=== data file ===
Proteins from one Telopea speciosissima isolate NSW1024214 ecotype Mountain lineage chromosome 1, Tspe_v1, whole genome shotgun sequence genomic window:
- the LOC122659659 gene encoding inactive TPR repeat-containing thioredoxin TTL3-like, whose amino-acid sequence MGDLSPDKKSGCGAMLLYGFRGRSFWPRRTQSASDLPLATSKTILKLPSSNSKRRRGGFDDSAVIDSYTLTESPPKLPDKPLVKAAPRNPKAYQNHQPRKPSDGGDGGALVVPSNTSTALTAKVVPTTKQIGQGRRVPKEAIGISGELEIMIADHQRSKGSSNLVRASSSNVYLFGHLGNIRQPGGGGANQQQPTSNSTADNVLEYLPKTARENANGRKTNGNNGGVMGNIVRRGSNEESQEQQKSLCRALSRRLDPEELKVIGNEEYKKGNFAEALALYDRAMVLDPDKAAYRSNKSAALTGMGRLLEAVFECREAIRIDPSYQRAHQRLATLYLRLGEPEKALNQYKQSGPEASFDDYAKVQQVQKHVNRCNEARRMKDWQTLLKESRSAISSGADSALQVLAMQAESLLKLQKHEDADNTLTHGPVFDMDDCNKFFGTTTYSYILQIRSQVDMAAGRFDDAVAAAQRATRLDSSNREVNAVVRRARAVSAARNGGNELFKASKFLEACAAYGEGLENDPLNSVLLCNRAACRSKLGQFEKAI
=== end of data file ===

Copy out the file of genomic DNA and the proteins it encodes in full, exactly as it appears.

Proteins from one Telopea speciosissima isolate NSW1024214 ecotype Mountain lineage chromosome 1, Tspe_v1, whole genome shotgun sequence genomic window:
- the LOC122659659 gene encoding inactive TPR repeat-containing thioredoxin TTL3-like, whose amino-acid sequence MGDLSPDKKSGCGAMLLYGFRGRSFWPRRTQSASDLPLATSKTILKLPSSNSKRRRGGFDDSAVIDSYTLTESPPKLPDKPLVKAAPRNPKAYQNHQPRKPSDGGDGGALVVPSNTSTALTAKVVPTTKQIGQGRRVPKEAIGISGELEIMIADHQRSKGSSNLVRASSSNVYLFGHLGNIRQPGGGGANQQQPTSNSTADNVLEYLPKTARENANGRKTNGNNGGVMGNIVRRGSNEESQEQQKSLCRALSRRLDPEELKVIGNEEYKKGNFAEALALYDRAMVLDPDKAAYRSNKSAALTGMGRLLEAVFECREAIRIDPSYQRAHQRLATLYLRLGEPEKALNQYKQSGPEASFDDYAKVQQVQKHVNRCNEARRMKDWQTLLKESRSAISSGADSALQVLAMQAESLLKLQKHEDADNTLTHGPVFDMDDCNKFFGTTTYSYILQIRSQVDMAAGRFDDAVAAAQRATRLDSSNREVNAVVRRARAVSAARNGGNELFKASKFLEACAAYGEGLENDPLNSVLLCNRAACRSKLGQFEKAI